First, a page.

Why pursue the right to origins
The intercountry adoption program of Korea has sent over 200,000 children abroad for intercountry adoption since 1953. In 2019, it sent approximately 400 children overseas, and its practices have come to serve as a prototype that other countries have replicated. Despite a common view that Korea represents a "professional and transparent system," concerns over human rights violations, especially in light of the deportation of Korean adoptees from their receiving countries, continue to haunt the Korean government. Even today the citizenship status of nearly 19,000 adoptees remains unknown and adoption agencies maintain adoption records as private property. The Korean government has made little, if any, effort to fulfill adopted persons' right to their origins. As long as adoption records are the private property of adoption agencies, beyond the reach of the government, the access and extent of access that adopted people have to their records will depend on adoption agencies.
Each year, adopted people search for their origins, whether this is through birth family searches or visits to Korea. However, only a fortunate few of those trying to find their birth families or the stories surrounding their adoption are successful in their search. The lack of rights adopted people have in terms of accessing their records, the limited understanding they have of their rights in Korea, and the absence of means to advocate for their rights prevent adopted people from exercising a basic right enshrined in international law.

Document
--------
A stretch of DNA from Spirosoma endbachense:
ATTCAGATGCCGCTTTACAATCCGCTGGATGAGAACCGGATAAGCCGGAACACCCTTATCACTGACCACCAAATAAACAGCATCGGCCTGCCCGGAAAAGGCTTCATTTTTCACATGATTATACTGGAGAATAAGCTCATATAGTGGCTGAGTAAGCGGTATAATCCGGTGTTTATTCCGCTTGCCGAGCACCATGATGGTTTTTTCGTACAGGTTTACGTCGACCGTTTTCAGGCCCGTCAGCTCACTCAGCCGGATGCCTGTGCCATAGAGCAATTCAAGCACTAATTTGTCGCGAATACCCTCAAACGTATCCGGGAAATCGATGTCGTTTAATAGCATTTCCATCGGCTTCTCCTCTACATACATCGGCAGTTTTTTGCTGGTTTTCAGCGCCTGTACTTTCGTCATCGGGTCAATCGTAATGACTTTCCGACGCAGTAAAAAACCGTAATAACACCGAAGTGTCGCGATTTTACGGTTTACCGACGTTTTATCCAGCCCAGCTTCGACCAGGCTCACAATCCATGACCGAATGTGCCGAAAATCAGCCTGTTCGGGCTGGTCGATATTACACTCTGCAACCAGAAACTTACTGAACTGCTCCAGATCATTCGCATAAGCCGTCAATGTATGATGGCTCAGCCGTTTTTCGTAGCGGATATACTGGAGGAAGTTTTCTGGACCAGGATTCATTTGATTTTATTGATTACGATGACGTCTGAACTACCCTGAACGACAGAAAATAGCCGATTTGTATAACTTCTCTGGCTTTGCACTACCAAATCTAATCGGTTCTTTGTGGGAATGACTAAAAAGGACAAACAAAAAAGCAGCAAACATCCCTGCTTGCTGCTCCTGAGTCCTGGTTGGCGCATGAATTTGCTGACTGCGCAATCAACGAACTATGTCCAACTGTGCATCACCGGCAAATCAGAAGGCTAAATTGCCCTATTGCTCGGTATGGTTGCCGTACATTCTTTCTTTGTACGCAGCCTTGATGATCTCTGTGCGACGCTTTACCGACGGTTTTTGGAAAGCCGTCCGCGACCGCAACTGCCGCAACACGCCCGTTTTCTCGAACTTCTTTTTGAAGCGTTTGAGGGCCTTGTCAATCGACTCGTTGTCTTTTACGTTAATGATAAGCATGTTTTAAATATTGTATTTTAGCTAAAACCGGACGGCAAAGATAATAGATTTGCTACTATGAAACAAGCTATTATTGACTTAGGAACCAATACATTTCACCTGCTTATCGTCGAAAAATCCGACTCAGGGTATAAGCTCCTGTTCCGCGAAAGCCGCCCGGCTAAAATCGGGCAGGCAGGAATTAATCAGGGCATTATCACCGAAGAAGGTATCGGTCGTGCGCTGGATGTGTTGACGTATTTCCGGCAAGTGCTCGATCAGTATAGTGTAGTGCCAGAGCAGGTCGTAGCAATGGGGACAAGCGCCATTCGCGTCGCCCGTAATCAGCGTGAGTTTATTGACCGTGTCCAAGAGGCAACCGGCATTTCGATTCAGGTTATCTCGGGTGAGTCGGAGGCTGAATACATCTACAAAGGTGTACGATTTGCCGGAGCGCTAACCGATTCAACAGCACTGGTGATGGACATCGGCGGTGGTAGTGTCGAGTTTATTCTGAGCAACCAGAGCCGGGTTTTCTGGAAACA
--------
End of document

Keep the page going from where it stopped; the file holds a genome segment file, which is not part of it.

The right to origins encompasses more than just access to birth records. It is a holistic right stipulated in the UN Convention on the Rights of the Child, in which Korea is a State Party.
1. States Parties undertake to respect the right of the child to preserve his or her identity, including nationality, name, and family relations as recognized by law without unlawful interference.
2. Where a child is illegally deprived of some or all of the elements of his or her identity, States Parties shall provide appropriate assistance and protection, with a view to re-establishing speedily his or her identity.
Adoption is lifelong and the support and protections required to fulfill the right to origins reflect this. However, the fact that this entitlement for adoptees is not fully recognized, let alone enforced, neglects the needs of and violates the rights of adult adoptees.
This right essentially means that Korea is bound by international law to take measures to protect against the government and private parties (e.g., adoption agencies, etc.) from unlawfully interfering in the elements that make up a child's identity. This obligation entails taking measures to enable children to not only preserve but to discover and develop their identity.
Therefore, the Korean government has an international duty to ensure the preservation of adoptees' records and to ensure that adoptees may access these records. As identity consists of more than birth records, but also entails cultural, social, and political elements, the government must also provide a range of assistance, such as counseling around contact, access to language services and translation, acknowledgment, and inclusion of Korean adoptees in Korean history, and other types of measures that ensure adoptees fully enjoy their right to origins.